daily painting | liquidation

I was honored to be invited by Frank Bette Center for the Arts in Alameda to demo painting with acrylics and had a ball [on Zoom from my studio]. This is the abstract result — it has many layers, and I even relaxed a bit during the process though it makes me squirmy to be watched while I paint (heard a story that deKooning would paint outside and sit inside a large cardboard box for privacy — have no idea if it’s true, but I get it). What surprised me (maybe it shouldn’t have) was that I experienced strong emotion at the beginning of the demo as I painted; even with eyeballs on me, making art splits me open like a pea pod. If you’ve read even two of my blogs, you know I celebrate the expression of emotion — I believe it’s healthy. My particular challenge is not to drown in feelings, which happens; I’m grateful for loved ones who toss me the occasional life preserver and pull me back into the boat.

I guess because this abstract had so many iterations, it’s nice to be reasonably satisfied with the final result (which was auctioned off and sold, hooray!). At one point it was half-smothered in drippy green acrylic goo, and I thought that was the end of it and maybe it should quietly be put out to pasture (took out my palette knife, added more color and it got better). It’s hard to know when to stop and when to move forward. Keep trying? Ditch it and start a new one? How to decide? Lessons of life. I guess I’ll just keep navigating by the seat of my pants; I’m still in motion.

12″ x 12″ acrylic, pencil, oil pastel on claybord

 

 

 

watercolor painting of wildflowers by emily weil

daily painting | purple posies

Happy Birthday to my little sister who lost the battle to cancer last November. She surprised everyone, including herself, by making it to her 66th birthday a year ago, and good for her. She lived large and according to her own design. A powerful woman.

I thought about all kinds of things on this cool and breezy July Tuesday as the edges of the marine layer flirted with my marina on and off all day. But mostly about Kay on her 67th birthday. My memories recently were confirmed that our trips to Carmel where my mom attended the Bach Festival for a handful of summers when Kay and I were little were fun and pleasant and we didn’t squabble, which we did constantly at home (I’m talking about hair pulling and kicking and rage — one time my exasperated mother handed us both a sharp knife and told us to kill each other, but do it in the bathroom where the cleanup would be easier; we were too shocked to respond). Removed from the family dynamic and in the company of our kind babysitter (no parents, heaven!), we had a ball and got along well. So interesting how kids absorb family tensions and dysfunctions and act them out. I am happy to think about that, the innocent joy we shared together during all those hours we spent on the beach. I am deeply grateful for those glorious, sandy, often-foggy summer days.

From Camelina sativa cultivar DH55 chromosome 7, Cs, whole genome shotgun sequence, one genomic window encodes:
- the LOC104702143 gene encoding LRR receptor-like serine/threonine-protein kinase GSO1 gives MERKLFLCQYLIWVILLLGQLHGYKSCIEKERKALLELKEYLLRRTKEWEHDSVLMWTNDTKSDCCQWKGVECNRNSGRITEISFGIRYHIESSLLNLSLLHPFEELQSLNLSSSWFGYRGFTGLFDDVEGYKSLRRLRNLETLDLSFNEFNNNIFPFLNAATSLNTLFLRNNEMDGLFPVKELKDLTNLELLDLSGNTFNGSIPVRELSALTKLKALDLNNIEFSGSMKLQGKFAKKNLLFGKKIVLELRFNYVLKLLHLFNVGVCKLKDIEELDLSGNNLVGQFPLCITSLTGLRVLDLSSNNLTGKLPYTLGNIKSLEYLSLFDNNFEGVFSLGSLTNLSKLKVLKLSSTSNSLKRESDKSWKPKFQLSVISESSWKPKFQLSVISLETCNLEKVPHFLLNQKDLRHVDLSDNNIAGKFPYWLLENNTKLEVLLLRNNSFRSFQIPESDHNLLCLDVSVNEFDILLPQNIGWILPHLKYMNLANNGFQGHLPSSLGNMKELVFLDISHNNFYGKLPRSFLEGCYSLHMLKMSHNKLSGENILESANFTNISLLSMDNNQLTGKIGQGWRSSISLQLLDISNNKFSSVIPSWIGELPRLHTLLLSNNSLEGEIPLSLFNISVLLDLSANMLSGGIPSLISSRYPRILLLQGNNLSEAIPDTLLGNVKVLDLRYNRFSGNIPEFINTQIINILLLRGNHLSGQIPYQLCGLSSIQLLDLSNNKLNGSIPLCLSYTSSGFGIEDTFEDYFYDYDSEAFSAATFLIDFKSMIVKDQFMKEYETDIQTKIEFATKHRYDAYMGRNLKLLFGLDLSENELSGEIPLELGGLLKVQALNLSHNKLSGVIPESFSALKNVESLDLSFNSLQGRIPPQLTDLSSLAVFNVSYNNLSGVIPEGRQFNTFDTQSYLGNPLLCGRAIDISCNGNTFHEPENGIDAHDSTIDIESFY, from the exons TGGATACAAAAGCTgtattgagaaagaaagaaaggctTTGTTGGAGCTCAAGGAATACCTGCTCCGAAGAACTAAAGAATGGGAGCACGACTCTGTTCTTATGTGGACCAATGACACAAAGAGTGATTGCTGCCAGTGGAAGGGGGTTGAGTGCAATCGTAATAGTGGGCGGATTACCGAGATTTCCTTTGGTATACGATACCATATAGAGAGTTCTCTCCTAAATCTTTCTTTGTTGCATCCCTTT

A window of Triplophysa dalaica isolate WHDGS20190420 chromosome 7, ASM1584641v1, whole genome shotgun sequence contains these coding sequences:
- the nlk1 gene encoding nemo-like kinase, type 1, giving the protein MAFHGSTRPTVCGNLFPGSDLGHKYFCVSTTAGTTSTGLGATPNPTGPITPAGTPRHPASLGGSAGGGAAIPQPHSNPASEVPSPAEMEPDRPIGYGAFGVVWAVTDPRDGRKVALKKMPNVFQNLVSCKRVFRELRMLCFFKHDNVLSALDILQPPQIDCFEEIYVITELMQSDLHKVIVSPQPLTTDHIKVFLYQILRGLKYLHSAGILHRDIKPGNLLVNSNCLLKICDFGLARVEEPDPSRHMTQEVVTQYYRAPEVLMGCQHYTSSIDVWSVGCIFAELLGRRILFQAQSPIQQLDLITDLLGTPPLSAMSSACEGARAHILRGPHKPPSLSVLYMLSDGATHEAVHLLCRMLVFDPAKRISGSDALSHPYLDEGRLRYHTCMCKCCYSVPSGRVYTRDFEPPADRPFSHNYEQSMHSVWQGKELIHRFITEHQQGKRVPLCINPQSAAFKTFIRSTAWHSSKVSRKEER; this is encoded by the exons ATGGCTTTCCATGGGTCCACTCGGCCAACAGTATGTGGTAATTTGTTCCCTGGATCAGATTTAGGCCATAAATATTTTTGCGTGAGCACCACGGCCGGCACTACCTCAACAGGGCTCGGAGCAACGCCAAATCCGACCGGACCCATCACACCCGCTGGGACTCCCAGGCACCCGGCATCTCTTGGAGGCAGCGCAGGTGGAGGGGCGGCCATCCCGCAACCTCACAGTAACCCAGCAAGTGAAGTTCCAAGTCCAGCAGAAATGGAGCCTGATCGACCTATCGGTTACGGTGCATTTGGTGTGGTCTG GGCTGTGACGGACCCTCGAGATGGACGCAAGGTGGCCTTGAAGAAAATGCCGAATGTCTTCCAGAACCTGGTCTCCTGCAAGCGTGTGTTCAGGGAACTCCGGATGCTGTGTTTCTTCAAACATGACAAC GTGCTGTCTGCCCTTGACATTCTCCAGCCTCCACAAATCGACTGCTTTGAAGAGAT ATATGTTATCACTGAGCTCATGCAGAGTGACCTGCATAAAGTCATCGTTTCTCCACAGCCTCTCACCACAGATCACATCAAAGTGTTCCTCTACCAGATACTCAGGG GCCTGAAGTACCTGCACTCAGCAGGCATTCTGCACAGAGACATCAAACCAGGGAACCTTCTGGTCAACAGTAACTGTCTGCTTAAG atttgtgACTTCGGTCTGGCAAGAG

Had a nice moment today doing some outdoor household chores — I heard peregrines calling overhead and watched what may have been one of the resident falcons (there’s a nest on the Fruitvale bridge near me) chasing off an intruding falcon. Such beauty and acrobatic grace! A second or two of locked talons, even. Was cool I happened to be outside when that raptor-drama occurred (I did race inside to grab my binos).

Today’s painting — dug back into past photos. These are of wildflowers in Tilden Park in the Berkeley hills. Paints dry faster on windy days.

10″ x 10″ watercolor, pen on paper = $130

 

 

 

watercolor of lilies by emily weil

daily painting | barnhill lilies

As I journey on in this remarkable time of loss, I am encouraged and heartened not just by the loving support I have in my life but by what I am learning about myself: the old stumps I drag behind of family suffering, the incredible power to heal and say farewell to encumbrances and embrace new goals. Sometimes my head buzzes with fireworks — both illuminating and dangerous. Here I am, in the december years of my life (maybe just late autumn?) and yet here are new ideas, previously unconsidered possibilities and lessons of faith and trust. How grateful I am to be alive, and I’m going to co-opt a quote I heard from Norman Lear who described his family as having “lived at the top of its lungs and the ends of its nerves.” An excellent way of being in the world. I aspire to it.